Limit Poker Strategy For Improving Your Results
Fixed Limit poker is a great starting point for the novice player. It allows players to get their feet wet with Texas Holdem at micro stakes or whatever stakes you feel comfortable with, and actually gain some experience and learn how to play without getting hurt too bad. In fixed limit poker, if the stakes were $1/3, the blinds are $1 and all bets are $3. So you are never put to a decision to call your entire stack and you won't experience any major swings in the game unless you're just running bad.
Pot Limit poker, also known as pot-limit or PL, is a type of game where the betting limit at the table is proportionate to the size of the pot at the time of a bet. So, for instance, if there are three players in a hand after the flop, all of whom paid a $20 blind and $5 ante to play, the pot size is $75. If you're first to act, the limit you can bet is $75. After that, a player who wants to raise can raise the new pot size, which would not be $150. If #3 folds, and you want to raise, you can bet a maximum of $600 now (call 3, raise 3), and so on. Of course, this is a relatively slow-paced brand of playing, and a strong, solid poker strategy is necessary for success.
Developing a Poker Strategy for Limit Poker
There are an infinite number of strategies and multiple variables you can implement based on the players at the table, your position relative to the button, the cards in your hand, the cards in play, and so on. The idea behind any good strategy is to build from a few solid principles. From there, it's mostly about practice and feel. For instance, a principle you learn about strategy A can be tweaked depending on the situation, your experience, and your read on the table. But it all starts with learning the basics.
Play an 80/20 Style of Poker
The 80/20 rule has been colloquially hijacked to mean "80% emotion, 20%" game. And if you're wondering what that means, so are we. You see, the 80/20 rule is really supposed to mean that a player should play an incredibly solid game, folding 80% of the time and only playing 20% of the pots, making sure starting hands are relatively strong. Starting hands considered strong enough for 80/20 include: A + any face, any pocket pair, suited connectors of 9 or better, two face cards, particularly suited, or anyplace you can get in for free or a very cheap limp. The benefit here is more than allowing yourself to get good cards. It also helps you with the long game. Players at the table notice you only come in strong. So, later in the game, the bluffing advantage is in your favor in a big way. A 8-5 off-suit can be played like a pair of Queens.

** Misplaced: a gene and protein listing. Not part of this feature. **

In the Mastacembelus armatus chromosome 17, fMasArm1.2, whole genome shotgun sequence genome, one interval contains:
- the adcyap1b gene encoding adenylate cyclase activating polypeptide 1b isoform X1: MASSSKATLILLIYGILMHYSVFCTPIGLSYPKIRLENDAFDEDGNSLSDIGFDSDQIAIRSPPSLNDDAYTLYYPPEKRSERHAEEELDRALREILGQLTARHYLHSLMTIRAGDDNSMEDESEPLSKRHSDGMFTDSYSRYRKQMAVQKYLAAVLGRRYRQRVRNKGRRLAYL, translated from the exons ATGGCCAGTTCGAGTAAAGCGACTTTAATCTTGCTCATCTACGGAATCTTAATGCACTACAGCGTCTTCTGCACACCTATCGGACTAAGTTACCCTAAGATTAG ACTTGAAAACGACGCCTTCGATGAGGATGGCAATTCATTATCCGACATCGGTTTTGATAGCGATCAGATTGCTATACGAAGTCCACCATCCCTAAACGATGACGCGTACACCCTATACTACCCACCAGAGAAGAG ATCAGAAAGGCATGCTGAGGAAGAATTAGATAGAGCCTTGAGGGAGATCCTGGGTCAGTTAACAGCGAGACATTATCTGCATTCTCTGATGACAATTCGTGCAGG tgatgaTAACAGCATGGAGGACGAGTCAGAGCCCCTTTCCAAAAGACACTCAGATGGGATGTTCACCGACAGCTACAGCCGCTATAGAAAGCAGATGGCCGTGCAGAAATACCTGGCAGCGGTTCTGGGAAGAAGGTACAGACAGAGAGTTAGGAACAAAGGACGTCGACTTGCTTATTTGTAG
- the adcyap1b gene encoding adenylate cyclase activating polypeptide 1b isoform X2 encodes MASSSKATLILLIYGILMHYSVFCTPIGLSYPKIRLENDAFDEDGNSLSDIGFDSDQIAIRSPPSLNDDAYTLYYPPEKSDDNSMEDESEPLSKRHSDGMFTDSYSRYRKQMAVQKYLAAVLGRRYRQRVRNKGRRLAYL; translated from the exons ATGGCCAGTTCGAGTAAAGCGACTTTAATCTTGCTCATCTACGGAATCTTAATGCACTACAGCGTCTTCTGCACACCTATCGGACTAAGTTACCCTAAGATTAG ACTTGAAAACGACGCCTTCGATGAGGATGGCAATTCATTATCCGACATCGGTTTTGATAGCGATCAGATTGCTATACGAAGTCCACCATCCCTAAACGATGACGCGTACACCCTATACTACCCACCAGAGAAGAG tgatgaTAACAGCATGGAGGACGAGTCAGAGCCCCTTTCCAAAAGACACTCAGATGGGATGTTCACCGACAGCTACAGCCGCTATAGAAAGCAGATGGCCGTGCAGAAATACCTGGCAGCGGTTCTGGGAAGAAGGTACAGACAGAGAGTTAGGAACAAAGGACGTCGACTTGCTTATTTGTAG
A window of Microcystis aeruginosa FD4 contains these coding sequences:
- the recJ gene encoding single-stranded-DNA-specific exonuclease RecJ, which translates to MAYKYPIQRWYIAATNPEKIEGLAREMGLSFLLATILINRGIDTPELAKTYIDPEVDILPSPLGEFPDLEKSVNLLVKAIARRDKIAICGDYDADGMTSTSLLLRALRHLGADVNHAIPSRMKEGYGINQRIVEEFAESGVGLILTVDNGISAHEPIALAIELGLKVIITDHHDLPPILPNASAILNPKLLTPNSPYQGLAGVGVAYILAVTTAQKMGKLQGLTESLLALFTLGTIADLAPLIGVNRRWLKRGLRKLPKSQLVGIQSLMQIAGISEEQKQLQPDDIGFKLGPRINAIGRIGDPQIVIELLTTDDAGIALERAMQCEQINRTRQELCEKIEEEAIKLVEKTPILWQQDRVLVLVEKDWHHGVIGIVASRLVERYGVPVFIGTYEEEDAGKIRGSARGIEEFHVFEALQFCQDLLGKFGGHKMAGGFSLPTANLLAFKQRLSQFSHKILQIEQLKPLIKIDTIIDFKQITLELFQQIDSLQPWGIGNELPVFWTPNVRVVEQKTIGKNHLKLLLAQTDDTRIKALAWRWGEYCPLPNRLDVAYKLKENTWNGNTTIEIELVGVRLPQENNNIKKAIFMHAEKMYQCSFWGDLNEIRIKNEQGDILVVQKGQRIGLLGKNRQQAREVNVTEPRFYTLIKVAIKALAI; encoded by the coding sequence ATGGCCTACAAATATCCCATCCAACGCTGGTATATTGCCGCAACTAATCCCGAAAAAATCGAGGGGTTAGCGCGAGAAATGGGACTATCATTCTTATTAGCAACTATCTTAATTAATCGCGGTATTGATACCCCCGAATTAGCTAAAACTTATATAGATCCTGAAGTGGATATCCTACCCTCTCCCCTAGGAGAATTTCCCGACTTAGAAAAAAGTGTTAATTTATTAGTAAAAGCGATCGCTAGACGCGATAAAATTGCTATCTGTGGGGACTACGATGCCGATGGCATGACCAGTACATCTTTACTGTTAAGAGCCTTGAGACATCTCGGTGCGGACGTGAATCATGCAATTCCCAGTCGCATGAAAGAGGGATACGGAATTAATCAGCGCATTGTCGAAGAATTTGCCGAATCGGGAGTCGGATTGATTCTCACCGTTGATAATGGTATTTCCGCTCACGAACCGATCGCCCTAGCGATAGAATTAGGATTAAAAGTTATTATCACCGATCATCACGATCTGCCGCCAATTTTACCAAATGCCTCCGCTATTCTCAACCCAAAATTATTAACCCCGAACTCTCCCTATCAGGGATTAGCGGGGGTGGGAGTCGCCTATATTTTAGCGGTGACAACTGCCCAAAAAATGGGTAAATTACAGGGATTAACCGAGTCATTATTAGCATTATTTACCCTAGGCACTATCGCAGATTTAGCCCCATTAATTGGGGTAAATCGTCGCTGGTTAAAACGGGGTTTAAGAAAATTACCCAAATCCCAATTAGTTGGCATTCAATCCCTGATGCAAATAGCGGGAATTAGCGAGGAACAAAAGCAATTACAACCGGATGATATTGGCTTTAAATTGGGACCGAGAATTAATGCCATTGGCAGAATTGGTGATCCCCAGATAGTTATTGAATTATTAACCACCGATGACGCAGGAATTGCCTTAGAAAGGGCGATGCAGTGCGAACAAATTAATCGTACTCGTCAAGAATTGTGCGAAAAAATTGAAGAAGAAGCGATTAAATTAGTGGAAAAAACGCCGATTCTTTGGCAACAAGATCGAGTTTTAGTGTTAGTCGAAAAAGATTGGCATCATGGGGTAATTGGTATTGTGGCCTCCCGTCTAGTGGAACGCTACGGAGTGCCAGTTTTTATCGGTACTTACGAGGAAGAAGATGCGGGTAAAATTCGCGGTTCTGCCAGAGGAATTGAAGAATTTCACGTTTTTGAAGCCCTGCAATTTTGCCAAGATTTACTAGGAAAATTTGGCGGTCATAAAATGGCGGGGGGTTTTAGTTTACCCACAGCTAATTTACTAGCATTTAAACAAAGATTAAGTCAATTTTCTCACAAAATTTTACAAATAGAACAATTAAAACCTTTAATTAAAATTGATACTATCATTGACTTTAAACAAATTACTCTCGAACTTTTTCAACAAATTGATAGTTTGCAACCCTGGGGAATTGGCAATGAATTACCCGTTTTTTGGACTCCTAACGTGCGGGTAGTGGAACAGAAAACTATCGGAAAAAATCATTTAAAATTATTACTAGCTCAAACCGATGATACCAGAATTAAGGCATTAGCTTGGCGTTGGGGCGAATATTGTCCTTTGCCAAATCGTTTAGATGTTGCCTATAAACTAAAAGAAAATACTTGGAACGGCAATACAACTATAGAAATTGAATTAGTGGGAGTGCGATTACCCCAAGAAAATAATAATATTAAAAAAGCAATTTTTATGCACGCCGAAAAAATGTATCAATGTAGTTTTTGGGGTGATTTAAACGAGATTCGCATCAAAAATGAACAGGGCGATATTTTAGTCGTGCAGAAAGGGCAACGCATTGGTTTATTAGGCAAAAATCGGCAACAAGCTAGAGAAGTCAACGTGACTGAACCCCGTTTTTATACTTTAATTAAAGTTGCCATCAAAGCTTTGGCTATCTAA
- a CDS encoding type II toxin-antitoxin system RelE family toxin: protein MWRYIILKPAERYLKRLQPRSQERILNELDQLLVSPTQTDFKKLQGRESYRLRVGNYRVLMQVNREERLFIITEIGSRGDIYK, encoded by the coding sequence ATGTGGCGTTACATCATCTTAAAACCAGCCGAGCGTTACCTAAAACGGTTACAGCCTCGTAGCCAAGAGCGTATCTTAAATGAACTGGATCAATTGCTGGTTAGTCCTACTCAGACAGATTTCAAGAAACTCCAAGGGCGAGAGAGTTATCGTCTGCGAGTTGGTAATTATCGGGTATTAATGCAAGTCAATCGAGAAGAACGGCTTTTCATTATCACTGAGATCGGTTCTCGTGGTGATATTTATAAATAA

Play Steady Regardless of Position
In a no limit game, which we'll discuss later, you can act in position (on the button, in the blinds, etc) in a strong manner and show strength enough to scare some people. In limit, however, acting in this fashion pre-flop isn't going to scare anyone away. This is because the pot size is rarely going to be large enough for a fold. So while you might be trying to scare people away with pocket Jacks, that 7-8 suited might come along for the ride because he/she got in for a good price. If the flop comes out 9, 10, J, not only are you beat, but you'll never know it. You'll keep plugging away for value, while you're really digging a hole.
Only Commit with Odds
The thing to remember about limit is that a big chip stack, or a big chip push, doesn't scare anyone. It can do no damage. A player with 20 big blinds is just as dangerous as a player with 80 big blinds. Committing to a pot in limit means steadily betting the pot. The problem here isn't that you're risking anything; it's that other players get overly committed to pots, and that's when river outdraws tend to rear their head. A good rule of thumb is to only become committed to a pot when you have odds, never to bluff and never, ever to chase. But if you can read the board and assess that you have the better of the hands, then committing should be no issue. Be careful, though; read for draws and always watch the slow-play. Limit allows some crazier, rarer hands to be played than no-limit.
Remember, these strategy tips are basically just principles. They can be—and should be—expanded upon, tweaked during a game, and played by feel. The idea is to use these strategies as a starting point, but also playing in enough live games that you get used to implementing them with minor variations depending on the situation. The more you play, the better your feel will get. You will know when and when not to commit, which hands to come in with, where to break from your usual style, etc. It's all about repetition and feel with poker. We're simply trying to provide you with a basic template to use to mold your own unique strategy. When you are ready to start playing legal online poker, check out our poker site reviews which go into great detail on the poker room, what they offer new players and what games they offer.